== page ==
I am thrilled to be chosen as the next Neurology chair as I see it as an opportunity shape and educate the next generation of neurological researchers and physicians.Barbara C. Jobst, MD, Dr. med
Dartmouth-Hitchcock (D-H) and the Geisel School of Medicine at Dartmouth have appointed Barbara C. Jobst, MD, Dr. med, as the new chair of the Department of Neurology for D-H and Geisel. Previously, Jobst served as vice chair of Neurology and section chief of Adult Neurology. She has directed the Epilepsy Center at D-H and is the Louis and Ruth Frank Professor of Neuroscience at Geisel. She succeeds Jeffrey A. Cohen, MD, who retired as department chair in January 2021. Jobst is the first woman to serve as chair of Neurology at D-H.
“I am thrilled to be chosen as the next Neurology chair as I see it as an opportunity shape and educate the next generation of neurological researchers and physicians,” Jobst said. “It will be my job to make the department even more successful than it already is, and I am excited to work with my colleagues at D-H and Geisel to achieve that goal.”
Jobst completed her medical training in her native Germany, along with a student exchange at Geisel in 1992, and has been with D-H since 1996. She has successfully grown the reach and impact of the Epilepsy Center regionally and nationally, and is the creator of the Home-Based Self-Management and Cognitive Training Changes Lives (HOBSCOTCH) program, developed at D-H, specifically for people with epilepsy and designed to help improve memory problems. Her other work includes studying implanted brain stimulation devices that detect seizure activity in the brain and wirelessly transmit the information to a patient’s neurologist for treatment. She also studied brain stimulation for memory improvement.
Jobst’s many honors and awards include the Transforming Leader Fellowship Award from the American Academy of Neurology, the Lifetime Achievement Award of the Kniffin-Penry Award for Excellence in Epilepsy Care from the American Epilepsy Society, and the New Hampshire Tech Alliance’s TechWomen/TechGirls Tech Professional of the Year Award.
“Barbara embodies the ultimate goal of physicians, which is to better the health and quality of life of our patients,” said Dartmouth-Hitchcock Health (D-HH) Chief Clinical Officer Edward J. Merrens, MD. “Through her research and innovations, there have been marked improvements to the treatment of epilepsy and outcomes for people with the disorder. She inspires her colleagues at D-H to do and be better, and has put our epilepsy program on the map for the quality of care we provide. The Neurology Department overall will benefit greatly from her leadership and I look forward to its continued growth.”
As Neurology chair, Jobst said she hopes to create a Brain Institute between D-H, Geisel and Dartmouth College, that brings neuroscience researchers together to study neuropsychiatric disease and develop innovative treatments for diseases such as stroke, epilepsy, Alzheimer’s disease, amyotrophic lateral sclerosis (ALS), multiple sclerosis (MS) and others. Basic and translational research will inform clinical care.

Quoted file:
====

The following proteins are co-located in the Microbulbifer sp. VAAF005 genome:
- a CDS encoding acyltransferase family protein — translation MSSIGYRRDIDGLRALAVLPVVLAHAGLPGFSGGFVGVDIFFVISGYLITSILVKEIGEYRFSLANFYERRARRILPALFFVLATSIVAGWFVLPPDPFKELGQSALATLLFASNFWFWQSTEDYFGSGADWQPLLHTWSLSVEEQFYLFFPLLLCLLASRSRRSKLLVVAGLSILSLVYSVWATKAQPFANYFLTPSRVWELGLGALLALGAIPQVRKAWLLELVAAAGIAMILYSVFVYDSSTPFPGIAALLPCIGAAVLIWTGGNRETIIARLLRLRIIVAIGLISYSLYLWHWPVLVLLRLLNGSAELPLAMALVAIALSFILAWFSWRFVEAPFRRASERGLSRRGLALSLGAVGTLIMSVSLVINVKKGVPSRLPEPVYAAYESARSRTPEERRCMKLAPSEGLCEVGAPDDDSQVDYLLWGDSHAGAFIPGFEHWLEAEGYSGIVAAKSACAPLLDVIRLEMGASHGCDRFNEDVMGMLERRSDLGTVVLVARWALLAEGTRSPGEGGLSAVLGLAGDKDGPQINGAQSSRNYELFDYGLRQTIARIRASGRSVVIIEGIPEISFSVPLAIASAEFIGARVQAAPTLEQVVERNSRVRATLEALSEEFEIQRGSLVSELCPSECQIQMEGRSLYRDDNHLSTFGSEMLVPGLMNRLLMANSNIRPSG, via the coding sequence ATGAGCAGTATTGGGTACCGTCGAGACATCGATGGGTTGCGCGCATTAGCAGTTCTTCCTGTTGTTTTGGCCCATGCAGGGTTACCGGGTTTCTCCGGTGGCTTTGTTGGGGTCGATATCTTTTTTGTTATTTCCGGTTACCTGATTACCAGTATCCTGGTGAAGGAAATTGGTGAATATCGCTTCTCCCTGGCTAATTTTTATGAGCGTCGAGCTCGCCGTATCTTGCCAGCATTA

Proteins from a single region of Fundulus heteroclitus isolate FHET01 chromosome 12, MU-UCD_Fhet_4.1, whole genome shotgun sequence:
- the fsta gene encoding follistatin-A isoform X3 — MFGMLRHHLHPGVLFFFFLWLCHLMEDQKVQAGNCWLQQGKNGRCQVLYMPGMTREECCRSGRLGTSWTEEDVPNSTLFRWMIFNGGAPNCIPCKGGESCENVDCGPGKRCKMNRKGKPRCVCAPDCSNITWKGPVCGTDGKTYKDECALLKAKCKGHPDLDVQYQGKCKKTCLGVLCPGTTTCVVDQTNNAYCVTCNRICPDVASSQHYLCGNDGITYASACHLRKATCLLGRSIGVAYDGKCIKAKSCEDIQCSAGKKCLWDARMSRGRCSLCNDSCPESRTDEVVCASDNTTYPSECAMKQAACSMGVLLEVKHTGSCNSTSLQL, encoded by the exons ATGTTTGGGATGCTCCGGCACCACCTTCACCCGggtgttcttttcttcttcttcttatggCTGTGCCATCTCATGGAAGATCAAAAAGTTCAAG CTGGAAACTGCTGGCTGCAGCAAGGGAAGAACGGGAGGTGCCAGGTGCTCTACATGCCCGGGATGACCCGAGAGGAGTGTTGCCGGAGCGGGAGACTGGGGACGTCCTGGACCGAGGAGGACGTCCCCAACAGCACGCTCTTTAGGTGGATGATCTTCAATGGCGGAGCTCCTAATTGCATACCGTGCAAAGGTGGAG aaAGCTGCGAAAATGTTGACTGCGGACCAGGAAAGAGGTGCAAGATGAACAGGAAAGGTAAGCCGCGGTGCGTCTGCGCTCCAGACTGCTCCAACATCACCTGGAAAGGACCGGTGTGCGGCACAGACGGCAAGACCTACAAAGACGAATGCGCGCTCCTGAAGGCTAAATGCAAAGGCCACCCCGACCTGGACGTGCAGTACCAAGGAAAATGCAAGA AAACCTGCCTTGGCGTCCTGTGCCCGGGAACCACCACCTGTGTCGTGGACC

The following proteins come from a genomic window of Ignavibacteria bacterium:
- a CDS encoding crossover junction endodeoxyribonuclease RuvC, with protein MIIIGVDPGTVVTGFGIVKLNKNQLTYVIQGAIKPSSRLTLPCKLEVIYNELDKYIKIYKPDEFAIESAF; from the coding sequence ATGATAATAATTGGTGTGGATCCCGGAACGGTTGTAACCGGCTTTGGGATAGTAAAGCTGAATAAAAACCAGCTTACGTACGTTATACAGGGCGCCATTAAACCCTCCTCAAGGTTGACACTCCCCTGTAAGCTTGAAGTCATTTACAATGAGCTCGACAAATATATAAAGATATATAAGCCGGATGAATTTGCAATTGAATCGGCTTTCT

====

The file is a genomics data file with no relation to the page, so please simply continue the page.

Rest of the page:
“There’s lots of groundbreaking brain research happening at D-H and Geisel that the public should know about,” Jobst said. “As Neurology chair, I look forward to continuing to raise the profile of our department, by providing the best neurologic care possible and expanding the amount of research we do to improve people’s lives.”
About Dartmouth-Hitchcock Health
Dartmouth-Hitchcock Health (D-HH), New Hampshire’s only academic health system and the state’s largest private employer, serves a population of 1.9 million across northern New England. D-HH provides access to more than 2,000 providers in almost every area of medicine, delivering care at its flagship hospital, Dartmouth-Hitchcock Medical Center (DHMC) in Lebanon, NH. DHMC was named again in 2020 as the #1 hospital in New Hampshire by U.S. News & World Report, and recognized for high performance in 9 clinical specialties and procedures. Dartmouth-Hitchcock Health includes the Norris Cotton Cancer Center, one of only 51 NCI-designated Comprehensive Cancer Centers in the nation Children's Hospital at Dartmouth-Hitchcock, the state’s only children’s hospital; member hospitals in Lebanon, Keene, and New London, NH, and Windsor, VT, and Visiting Nurse and Hospice for Vermont and New Hampshire; and 24 Dartmouth-Hitchcock clinics that provide ambulatory services across New Hampshire and Vermont. The D-HH system trains nearly 400 residents and fellows annually, and performs world-class research, in partnership with the Geisel School of Medicine at Dartmouth and the White River Junction VA Medical Center in White River Junction, VT.
About the Geisel School of Medicine at Dartmouth
The Geisel School of Medicine at Dartmouth, founded in 1797, strives to improve the lives of the communities we serve through excellence in learning, discovery, and healing. The nation's fourth-oldest medical school, the Geisel School of Medicine has been home to many firsts in medical education, research and practice, including the discovery of the mechanism for how light resets biological clocks, creating the first multispecialty intensive care unit, the first comprehensive examination of U.S. health care cost variations (The Dartmouth Atlas), and the first Center for Health Care Delivery Science, which launched in 2010. As one of America's top medical schools, Dartmouth's Geisel School of Medicine is committed to training new generations of physician leaders who will help solve our most vexing challenges in health care.